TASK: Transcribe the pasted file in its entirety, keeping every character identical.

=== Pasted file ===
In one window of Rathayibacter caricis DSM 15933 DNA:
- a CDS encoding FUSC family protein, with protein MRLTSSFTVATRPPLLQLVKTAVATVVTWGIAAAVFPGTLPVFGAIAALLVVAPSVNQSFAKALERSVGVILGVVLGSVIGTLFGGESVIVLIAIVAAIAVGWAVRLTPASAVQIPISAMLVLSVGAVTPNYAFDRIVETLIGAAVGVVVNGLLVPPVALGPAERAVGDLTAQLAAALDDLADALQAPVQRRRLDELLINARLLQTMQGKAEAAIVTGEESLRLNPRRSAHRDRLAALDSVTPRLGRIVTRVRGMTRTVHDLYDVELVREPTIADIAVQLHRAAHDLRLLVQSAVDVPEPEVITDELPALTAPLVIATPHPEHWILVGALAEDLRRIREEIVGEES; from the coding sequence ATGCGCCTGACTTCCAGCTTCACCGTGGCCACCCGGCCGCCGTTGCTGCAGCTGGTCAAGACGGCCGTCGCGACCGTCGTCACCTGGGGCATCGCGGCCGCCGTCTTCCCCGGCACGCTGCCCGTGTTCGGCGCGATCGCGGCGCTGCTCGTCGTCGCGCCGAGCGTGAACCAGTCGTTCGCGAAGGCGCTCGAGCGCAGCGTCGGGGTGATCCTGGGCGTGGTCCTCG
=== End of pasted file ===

In one window of Rathayibacter caricis DSM 15933 DNA:
- a CDS encoding FUSC family protein, with protein MRLTSSFTVATRPPLLQLVKTAVATVVTWGIAAAVFPGTLPVFGAIAALLVVAPSVNQSFAKALERSVGVILGVVLGSVIGTLFGGESVIVLIAIVAAIAVGWAVRLTPASAVQIPISAMLVLSVGAVTPNYAFDRIVETLIGAAVGVVVNGLLVPPVALGPAERAVGDLTAQLAAALDDLADALQAPVQRRRLDELLINARLLQTMQGKAEAAIVTGEESLRLNPRRSAHRDRLAALDSVTPRLGRIVTRVRGMTRTVHDLYDVELVREPTIADIAVQLHRAAHDLRLLVQSAVDVPEPEVITDELPALTAPLVIATPHPEHWILVGALAEDLRRIREEIVGEES; from the coding sequence ATGCGCCTGACTTCCAGCTTCACCGTGGCCACCCGGCCGCCGTTGCTGCAGCTGGTCAAGACGGCCGTCGCGACCGTCGTCACCTGGGGCATCGCGGCCGCCGTCTTCCCCGGCACGCTGCCCGTGTTCGGCGCGATCGCGGCGCTGCTCGTCGTCGCGCCGAGCGTGAACCAGTCGTTCGCGAAGGCGCTCGAGCGCAGCGTCGGGGTGATCCTGGGCGTGGTCCTCG